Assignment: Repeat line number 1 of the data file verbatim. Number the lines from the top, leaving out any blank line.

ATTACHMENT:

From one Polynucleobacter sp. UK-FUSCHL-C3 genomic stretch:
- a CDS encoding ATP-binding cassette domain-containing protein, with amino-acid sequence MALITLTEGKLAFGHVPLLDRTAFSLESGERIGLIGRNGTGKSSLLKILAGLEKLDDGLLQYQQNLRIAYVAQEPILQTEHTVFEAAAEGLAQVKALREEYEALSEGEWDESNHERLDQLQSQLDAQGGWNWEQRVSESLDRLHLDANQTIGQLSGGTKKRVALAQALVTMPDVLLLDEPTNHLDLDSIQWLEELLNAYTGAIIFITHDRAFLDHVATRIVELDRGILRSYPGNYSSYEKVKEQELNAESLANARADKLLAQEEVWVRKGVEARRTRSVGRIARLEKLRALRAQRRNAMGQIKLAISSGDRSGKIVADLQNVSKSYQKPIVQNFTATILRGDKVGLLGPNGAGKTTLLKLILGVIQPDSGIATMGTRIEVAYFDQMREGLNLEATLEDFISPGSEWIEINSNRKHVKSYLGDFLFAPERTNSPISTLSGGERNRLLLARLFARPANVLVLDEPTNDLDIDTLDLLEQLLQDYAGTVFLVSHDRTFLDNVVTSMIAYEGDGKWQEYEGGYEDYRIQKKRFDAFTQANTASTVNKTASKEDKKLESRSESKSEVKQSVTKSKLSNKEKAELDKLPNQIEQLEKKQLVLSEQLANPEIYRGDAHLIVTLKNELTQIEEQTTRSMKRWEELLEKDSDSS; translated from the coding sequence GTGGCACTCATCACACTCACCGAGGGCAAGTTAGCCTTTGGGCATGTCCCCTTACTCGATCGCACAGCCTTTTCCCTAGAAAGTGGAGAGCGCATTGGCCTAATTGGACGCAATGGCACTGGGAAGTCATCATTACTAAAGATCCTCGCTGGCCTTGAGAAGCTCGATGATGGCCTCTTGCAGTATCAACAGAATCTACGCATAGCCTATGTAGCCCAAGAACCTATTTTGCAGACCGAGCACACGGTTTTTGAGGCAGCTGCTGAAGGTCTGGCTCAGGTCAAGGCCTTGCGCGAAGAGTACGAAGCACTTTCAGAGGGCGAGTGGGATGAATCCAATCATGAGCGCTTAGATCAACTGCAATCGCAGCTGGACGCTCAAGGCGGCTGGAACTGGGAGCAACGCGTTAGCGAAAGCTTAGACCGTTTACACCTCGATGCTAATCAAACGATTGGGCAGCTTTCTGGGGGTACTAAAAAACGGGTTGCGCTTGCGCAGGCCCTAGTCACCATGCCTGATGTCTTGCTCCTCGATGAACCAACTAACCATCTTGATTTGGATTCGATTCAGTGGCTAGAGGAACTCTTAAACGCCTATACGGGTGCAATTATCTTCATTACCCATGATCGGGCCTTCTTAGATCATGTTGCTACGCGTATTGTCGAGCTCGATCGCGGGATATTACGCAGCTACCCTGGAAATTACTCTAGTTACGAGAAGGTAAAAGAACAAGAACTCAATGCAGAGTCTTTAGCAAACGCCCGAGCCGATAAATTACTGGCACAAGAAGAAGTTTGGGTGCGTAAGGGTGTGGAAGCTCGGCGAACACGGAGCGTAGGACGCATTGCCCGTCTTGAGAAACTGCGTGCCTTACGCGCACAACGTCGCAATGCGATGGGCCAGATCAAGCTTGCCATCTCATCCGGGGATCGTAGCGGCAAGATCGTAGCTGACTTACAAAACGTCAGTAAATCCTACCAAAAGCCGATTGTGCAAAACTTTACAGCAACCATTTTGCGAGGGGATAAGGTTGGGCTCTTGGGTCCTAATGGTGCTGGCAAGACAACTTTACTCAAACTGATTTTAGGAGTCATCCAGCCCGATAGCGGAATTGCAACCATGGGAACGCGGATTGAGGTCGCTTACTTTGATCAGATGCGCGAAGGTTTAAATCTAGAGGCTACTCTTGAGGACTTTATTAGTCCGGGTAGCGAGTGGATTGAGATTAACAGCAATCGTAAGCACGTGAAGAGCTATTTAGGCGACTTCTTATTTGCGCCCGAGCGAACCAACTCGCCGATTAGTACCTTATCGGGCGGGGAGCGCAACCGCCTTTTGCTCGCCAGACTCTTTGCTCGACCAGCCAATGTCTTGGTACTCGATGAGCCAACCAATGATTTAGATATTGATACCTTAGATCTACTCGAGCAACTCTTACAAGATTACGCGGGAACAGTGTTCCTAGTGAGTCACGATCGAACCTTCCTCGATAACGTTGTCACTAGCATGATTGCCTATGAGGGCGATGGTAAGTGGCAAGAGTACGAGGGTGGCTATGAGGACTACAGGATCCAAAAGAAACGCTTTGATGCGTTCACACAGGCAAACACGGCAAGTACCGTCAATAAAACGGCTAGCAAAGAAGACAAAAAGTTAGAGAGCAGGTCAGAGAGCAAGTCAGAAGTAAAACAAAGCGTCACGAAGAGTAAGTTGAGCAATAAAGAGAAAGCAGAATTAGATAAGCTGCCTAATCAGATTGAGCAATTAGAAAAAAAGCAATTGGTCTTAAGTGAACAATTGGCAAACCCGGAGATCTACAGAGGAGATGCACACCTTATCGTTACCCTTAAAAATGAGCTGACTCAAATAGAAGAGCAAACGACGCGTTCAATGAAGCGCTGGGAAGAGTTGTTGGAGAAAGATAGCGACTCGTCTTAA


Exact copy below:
From one Polynucleobacter sp. UK-FUSCHL-C3 genomic stretch: